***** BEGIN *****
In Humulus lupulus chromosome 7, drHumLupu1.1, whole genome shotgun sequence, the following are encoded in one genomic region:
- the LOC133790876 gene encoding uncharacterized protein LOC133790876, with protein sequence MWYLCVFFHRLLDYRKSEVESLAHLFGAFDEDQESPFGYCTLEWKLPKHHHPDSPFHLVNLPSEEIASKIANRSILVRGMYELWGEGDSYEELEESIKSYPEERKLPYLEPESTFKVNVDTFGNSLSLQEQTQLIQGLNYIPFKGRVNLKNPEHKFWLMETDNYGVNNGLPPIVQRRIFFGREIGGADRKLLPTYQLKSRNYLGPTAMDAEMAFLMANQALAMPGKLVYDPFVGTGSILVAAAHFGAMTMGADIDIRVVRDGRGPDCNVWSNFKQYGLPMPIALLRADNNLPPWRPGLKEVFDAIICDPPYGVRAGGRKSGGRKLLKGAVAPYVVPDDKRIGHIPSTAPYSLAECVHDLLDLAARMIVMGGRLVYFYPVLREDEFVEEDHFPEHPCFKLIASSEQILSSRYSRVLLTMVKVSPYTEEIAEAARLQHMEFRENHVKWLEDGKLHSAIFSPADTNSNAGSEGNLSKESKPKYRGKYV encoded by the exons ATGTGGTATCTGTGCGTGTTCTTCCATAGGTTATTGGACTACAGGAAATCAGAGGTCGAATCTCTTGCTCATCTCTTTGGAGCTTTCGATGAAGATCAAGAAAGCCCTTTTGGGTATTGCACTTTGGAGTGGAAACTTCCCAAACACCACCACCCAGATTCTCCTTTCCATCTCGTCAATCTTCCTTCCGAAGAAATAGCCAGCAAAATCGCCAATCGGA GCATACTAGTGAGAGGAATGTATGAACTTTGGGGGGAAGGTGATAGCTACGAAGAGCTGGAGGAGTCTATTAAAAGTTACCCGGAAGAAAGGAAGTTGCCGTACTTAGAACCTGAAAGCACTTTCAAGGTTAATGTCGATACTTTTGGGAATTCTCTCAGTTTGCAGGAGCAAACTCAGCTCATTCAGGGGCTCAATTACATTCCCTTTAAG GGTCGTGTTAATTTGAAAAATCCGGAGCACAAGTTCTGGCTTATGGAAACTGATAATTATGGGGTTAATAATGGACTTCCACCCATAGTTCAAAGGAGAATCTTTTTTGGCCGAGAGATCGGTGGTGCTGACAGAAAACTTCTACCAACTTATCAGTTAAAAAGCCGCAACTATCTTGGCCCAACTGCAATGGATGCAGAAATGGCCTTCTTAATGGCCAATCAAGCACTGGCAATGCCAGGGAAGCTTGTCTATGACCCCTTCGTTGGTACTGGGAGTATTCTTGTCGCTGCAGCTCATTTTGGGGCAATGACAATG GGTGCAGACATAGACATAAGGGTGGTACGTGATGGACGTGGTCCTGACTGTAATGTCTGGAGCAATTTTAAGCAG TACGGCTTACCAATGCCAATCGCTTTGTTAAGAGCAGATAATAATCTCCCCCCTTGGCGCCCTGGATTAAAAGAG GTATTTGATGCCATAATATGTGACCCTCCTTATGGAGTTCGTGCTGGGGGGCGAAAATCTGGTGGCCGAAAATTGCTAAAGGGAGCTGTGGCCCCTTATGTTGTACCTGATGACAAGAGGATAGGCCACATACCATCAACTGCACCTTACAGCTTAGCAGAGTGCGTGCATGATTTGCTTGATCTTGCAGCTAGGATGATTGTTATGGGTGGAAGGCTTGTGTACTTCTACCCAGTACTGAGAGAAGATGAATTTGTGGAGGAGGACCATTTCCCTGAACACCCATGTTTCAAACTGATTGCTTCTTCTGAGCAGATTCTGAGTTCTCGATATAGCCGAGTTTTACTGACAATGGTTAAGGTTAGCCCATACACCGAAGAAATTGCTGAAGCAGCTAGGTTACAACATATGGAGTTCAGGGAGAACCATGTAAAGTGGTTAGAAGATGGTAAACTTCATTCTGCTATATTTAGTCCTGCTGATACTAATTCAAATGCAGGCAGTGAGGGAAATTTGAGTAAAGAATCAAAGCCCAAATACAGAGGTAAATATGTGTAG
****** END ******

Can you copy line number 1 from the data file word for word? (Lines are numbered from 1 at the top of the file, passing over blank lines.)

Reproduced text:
In Humulus lupulus chromosome 7, drHumLupu1.1, whole genome shotgun sequence, the following are encoded in one genomic region: